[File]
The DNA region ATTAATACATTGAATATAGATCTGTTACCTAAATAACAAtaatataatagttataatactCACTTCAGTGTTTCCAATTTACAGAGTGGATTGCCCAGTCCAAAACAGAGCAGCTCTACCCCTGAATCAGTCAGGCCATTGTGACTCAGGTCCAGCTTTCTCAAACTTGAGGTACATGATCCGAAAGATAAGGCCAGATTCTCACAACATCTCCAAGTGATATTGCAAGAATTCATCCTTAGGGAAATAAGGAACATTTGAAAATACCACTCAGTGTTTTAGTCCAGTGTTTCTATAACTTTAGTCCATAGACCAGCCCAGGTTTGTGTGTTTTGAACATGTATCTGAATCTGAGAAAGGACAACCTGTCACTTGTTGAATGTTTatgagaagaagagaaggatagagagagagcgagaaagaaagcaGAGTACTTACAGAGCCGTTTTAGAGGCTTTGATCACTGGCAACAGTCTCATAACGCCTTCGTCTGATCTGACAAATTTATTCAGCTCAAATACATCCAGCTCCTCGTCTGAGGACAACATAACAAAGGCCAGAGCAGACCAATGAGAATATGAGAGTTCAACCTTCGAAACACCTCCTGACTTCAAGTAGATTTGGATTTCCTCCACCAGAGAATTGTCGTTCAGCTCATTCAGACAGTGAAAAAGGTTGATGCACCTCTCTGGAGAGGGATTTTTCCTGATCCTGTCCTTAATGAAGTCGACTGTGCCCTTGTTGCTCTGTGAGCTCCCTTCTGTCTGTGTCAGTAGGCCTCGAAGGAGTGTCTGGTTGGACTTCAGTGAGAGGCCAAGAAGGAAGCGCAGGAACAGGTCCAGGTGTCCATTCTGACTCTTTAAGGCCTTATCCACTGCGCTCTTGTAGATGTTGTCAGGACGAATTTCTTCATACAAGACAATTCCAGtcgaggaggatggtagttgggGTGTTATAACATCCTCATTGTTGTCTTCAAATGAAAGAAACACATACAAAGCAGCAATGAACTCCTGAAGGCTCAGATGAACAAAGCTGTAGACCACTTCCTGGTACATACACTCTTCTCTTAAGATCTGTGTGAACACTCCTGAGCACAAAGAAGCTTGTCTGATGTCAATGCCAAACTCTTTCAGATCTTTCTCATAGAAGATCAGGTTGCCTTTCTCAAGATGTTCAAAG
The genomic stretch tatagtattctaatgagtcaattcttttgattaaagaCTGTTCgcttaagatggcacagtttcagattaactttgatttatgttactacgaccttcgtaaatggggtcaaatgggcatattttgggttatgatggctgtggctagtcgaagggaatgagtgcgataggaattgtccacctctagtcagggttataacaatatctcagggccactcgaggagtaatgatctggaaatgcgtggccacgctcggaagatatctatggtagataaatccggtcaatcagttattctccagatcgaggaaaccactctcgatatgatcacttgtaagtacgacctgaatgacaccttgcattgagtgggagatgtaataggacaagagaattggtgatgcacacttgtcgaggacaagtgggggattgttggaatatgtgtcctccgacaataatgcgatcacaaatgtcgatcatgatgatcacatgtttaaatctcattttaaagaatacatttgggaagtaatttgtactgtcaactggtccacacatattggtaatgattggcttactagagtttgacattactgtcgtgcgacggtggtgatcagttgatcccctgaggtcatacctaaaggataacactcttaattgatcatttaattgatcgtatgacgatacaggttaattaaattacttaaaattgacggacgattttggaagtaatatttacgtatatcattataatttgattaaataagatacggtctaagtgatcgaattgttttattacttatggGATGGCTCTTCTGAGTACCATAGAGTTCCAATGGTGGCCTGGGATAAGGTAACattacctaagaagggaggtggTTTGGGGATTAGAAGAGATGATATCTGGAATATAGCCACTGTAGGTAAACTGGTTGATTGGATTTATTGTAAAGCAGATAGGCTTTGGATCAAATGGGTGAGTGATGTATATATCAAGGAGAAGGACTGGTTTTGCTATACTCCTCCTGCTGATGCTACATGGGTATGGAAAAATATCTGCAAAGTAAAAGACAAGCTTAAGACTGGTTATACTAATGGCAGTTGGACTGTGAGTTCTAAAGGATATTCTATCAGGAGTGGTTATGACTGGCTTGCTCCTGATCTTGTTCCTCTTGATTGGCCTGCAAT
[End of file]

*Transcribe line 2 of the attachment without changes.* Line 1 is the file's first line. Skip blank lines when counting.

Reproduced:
The genomic stretch tatagtattctaatgagtcaattcttttgattaaagaCTGTTCgcttaagatggcacagtttcagattaactttgatttatgttactacgaccttcgtaaatggggtcaaatgggcatattttgggttatgatggctgtggctagtcgaagggaatgagtgcgataggaattgtccacctctagtcagggttataacaatatctcagggccactcgaggagtaatgatctggaaatgcgtggccacgctcggaagatatctatggtagataaatccggtcaatcagttattctccagatcgaggaaaccactctcgatatgatcacttgtaagtacgacctgaatgacaccttgcattgagtgggagatgtaataggacaagagaattggtgatgcacacttgtcgaggacaagtgggggattgttggaatatgtgtcctccgacaataatgcgatcacaaatgtcgatcatgatgatcacatgtttaaatctcattttaaagaatacatttgggaagtaatttgtactgtcaactggtccacacatattggtaatgattggcttactagagtttgacattactgtcgtgcgacggtggtgatcagttgatcccctgaggtcatacctaaaggataacactcttaattgatcatttaattgatcgtatgacgatacaggttaattaaattacttaaaattgacggacgattttggaagtaatatttacgtatatcattataatttgattaaataagatacggtctaagtgatcgaattgttttattacttatggGATGGCTCTTCTGAGTACCATAGAGTTCCAATGGTGGCCTGGGATAAGGTAACattacctaagaagggaggtggTTTGGGGATTAGAAGAGATGATATCTGGAATATAGCCACTGTAGGTAAACTGGTTGATTGGATTTATTGTAAAGCAGATAGGCTTTGGATCAAATGGGTGAGTGATGTATATATCAAGGAGAAGGACTGGTTTTGCTATACTCCTCCTGCTGATGCTACATGGGTATGGAAAAATATCTGCAAAGTAAAAGACAAGCTTAAGACTGGTTATACTAATGGCAGTTGGACTGTGAGTTCTAAAGGATATTCTATCAGGAGTGGTTATGACTGGCTTGCTCCTGATCTTGTTCCTCTTGATTGGCCTGCAAT